It’s hard to comment on what happens in the dressing room. It’s hard to say how players perceive their coach. These things tend to happen outside the view of fans and sports analysts. These are the intangible aspects of the game.

Whatever it is that we make of John Tortorella, the wins are racking up and things are looking good for him and his team right now. John Tortorella and the Columbus Blue Jackets have a lot going for them. They are cruising through the competition and are poised to make the playoffs and take a run at the cup this year.

The season is still young, but Tortorella might find himself with another Jack Adams Trophy. His name has been tossed around for coach of the year. Obviously this is predicated on the continued success of his team, but the conversation is being had.

Who knows- maybe there is even a second Stanley Cup in John Tortorella’s future.

 

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Assist, Auston Matthews, Calder Trophy, Columbus Blue Jackets, Goals, Hockey, Matt Murray, NHL, NHL Awards, Patrik Laine, Pittsburgh Penguins, Points, Rookie of the Month, Rookie of the Year, Sports, Toronto Maple Leafs, Wins, Zach Werenski

Three Reasons Auston Matthews Won’t Win the Calder

The highly anticipated rookie campaign of American phenom Auston Matthews is now in full swing. The Toronto Maple Leafs’ star center racked up an incredible 46 points in 36 games with the Zurich SC last year and his entry into the NHL has been nothing less than stellar.

Photo credit: Adre Ringuette, NHLI via Getty Images

Photo credit: Adre Ringuette, NHLI via Getty Images

When he finally made it to the big show, Matthews converted all non-believers by setting a record and netting not one, not two, not three, but four goals in his NHL debut.

Yes, it was only one game. Yes, it was the very first game. But the clinic he put on that night rocketed him into first place in Calder contention. He was by far the front runner for Rookie of the Year even before his debut. That performance really solidified his chances, until we got to see what the rest of 2016-17’s rookie class had to offer. There are three other players that stand in the way of Matthews winning the Calder.

Three BIG Reasons why Auston Matthews won’t win the Calder Trophy 

  1. Zach Werenski

GP G A Pts PIM +/-
32 6 15 21 8 7

 

Photo credit: Kyle Robertson, Dispatch

Photo credit: Kyle Robertson, Dispatch

Columbus’ first round (eighth overall) pick of the 2015 NHL Draft is quickly becoming a Calder consideration. The NHL’s November Rookie of the Month has amassed an impressive 21 points in 30 games with the Columbus Blue Jackets this year. 11 of those points came on the power play, as Werenski has seemingly found his place on Columbus’ first power play unit.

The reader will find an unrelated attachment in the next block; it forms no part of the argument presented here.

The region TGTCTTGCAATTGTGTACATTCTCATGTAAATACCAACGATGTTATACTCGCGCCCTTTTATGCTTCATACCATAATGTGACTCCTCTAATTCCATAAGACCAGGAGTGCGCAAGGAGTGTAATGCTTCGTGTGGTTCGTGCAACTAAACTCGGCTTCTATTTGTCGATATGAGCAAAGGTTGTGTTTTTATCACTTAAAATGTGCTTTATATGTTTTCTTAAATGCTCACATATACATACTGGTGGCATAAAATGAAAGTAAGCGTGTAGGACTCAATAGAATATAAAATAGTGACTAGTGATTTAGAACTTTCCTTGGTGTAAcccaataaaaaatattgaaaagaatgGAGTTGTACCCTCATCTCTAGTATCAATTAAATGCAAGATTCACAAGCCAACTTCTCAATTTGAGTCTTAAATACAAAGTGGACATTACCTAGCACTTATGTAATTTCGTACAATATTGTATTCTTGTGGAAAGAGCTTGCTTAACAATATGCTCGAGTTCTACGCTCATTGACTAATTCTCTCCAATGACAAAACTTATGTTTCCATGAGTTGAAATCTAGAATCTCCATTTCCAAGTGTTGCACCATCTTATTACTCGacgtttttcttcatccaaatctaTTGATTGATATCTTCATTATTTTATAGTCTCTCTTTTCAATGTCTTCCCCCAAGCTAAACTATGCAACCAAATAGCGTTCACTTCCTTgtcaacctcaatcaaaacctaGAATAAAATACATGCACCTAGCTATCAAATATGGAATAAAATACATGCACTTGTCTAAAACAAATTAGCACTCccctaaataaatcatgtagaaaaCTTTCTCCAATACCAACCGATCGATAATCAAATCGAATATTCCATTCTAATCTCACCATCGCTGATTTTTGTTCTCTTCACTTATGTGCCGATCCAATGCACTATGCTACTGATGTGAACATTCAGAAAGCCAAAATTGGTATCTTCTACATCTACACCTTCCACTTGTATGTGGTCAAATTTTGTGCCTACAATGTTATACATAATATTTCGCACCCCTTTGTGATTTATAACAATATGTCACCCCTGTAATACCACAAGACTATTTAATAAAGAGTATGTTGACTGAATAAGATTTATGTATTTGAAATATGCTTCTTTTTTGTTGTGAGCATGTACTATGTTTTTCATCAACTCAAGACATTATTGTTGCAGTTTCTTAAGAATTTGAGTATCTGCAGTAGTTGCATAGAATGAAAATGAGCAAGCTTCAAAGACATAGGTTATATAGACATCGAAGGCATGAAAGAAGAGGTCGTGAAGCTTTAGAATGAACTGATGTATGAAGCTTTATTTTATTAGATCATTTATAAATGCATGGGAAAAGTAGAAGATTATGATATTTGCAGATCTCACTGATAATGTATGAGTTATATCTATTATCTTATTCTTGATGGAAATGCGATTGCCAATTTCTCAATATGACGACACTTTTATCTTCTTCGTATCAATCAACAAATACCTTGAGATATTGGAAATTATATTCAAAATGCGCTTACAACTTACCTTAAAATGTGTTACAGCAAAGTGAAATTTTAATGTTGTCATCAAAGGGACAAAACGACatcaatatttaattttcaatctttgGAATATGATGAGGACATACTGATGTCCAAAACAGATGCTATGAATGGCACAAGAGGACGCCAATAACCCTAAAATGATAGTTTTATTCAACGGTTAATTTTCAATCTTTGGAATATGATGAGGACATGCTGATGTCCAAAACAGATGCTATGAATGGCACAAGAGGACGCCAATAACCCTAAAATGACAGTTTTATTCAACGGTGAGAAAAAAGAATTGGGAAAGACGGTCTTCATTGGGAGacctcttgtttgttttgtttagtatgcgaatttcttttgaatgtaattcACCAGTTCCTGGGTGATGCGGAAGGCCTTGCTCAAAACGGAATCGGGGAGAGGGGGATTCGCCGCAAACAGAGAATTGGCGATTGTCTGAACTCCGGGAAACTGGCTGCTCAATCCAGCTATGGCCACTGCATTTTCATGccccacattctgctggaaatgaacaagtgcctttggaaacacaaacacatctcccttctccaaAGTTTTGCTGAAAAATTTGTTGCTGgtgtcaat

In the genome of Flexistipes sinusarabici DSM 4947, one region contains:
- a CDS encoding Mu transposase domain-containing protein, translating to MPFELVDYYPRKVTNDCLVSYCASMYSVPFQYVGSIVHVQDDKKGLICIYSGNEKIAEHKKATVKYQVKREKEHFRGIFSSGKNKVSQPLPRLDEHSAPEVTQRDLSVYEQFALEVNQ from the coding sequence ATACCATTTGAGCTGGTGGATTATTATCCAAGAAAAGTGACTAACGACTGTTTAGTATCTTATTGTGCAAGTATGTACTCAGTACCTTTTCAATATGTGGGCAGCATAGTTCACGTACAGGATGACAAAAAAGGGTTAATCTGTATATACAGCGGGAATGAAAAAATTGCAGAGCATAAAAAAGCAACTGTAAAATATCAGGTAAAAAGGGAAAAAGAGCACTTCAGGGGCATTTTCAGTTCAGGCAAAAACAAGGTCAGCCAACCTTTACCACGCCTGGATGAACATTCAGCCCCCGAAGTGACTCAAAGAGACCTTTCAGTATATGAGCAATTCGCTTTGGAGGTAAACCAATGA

Frankly, the guy is a beast.

It’s his first year in the league and not only is he producing points, he is also carrying a huge load for a team surging in the highly competitive Metropolitan Division. Werenski is averaging 22 minutes a game, on the first line, playing alongside Seth Jones – acquired last year from the Nashville Predators in a blockbuster trade for Ryan Johansen.

Zach Werenski is one big reason why the Blue Jackets have turned it around this year. Given his performance both offensively and defensively, Werenski deserves Calder consideration.

 

  1. Matt Murray

GP W GAA SV% SHO
18 13 2.14 0.928 2

To be eligible for the [Calder Trophy] award, a player cannot have played more than 25 games in any single preceding season nor in six or more games in each of any two preceding seasons in any major professional league. Beginning in 1990-91, to be eligible for this award a player must not have attained his twenty-sixth birthday by September 15th of the season in which he is eligible.

-NHL Rulebook

 

justin-k-aller-getty-images

Photo credit: Justin K. Aller, Getty Images

In 1971, Ken Dryden appeared in six regular season games for the Montreal Canadiens. Then amazingly he made 20 playoff appearances, backstopping Jean Beliveau and the Habs to their 17th Stanley Cup championship.

 

In 1973, Dryden would again take Montreal to the finals, winning them their 18th in franchise history. It was with two Stanley Cup championships under his belt that he won the Calder Trophy that year.

Matt Murray has a very similar opportunity in front of him. Having played less than 25 regular season games last year (he only played 21), Murray is still eligible to be nominated for the Calder Trophy.

Why shouldn’t Murray be considered? He has affectively taken the top spot in Pittsburgh. Outside of Thursday’s game against Columbus, his performance so far this year has been rock solid. It only adds fuel to the fire that the Pittsburgh Penguins are looking to trade their former number one Marc-Andre Fleury.

 

  1. Patrik Laine

GP G A Pts PIM +/-
36 19 11 30 12 6
jonathan-kozub-nhli-via-getty-images

Photo credit: Jonathan Kozub, NHLI via Getty Images

Drafted second overall in this year’s NHL Draft, Patrik Laine doesn’t get what all the fuss is about when it comes to Auston Matthews. Auston Matthews who?

With more goals, assists, and overall points than Matthews, Laine has been showing the league what he’s made of without wasting a second. Alongside the talented Nikolaj Ehlers and Mark Scheifele – both of whom are having breakout seasons of their own – Patrik Laine has become one of the league’s elite wingers.

Tied for second in the league in goals, Laine is not afraid to shoot the puck. Though the Winnipeg Jets are failing to put up the wins, Laine has not failed to put up points. Laine has managed two hat-tricks already in this young season. It’s no four goal debut, but it’s pretty close for sure.

If Laine keeps pace, he may very well finish the year as the highest scoring rookie of the 2016 class. For that, he ought to be considered for the Calder Trophy this year.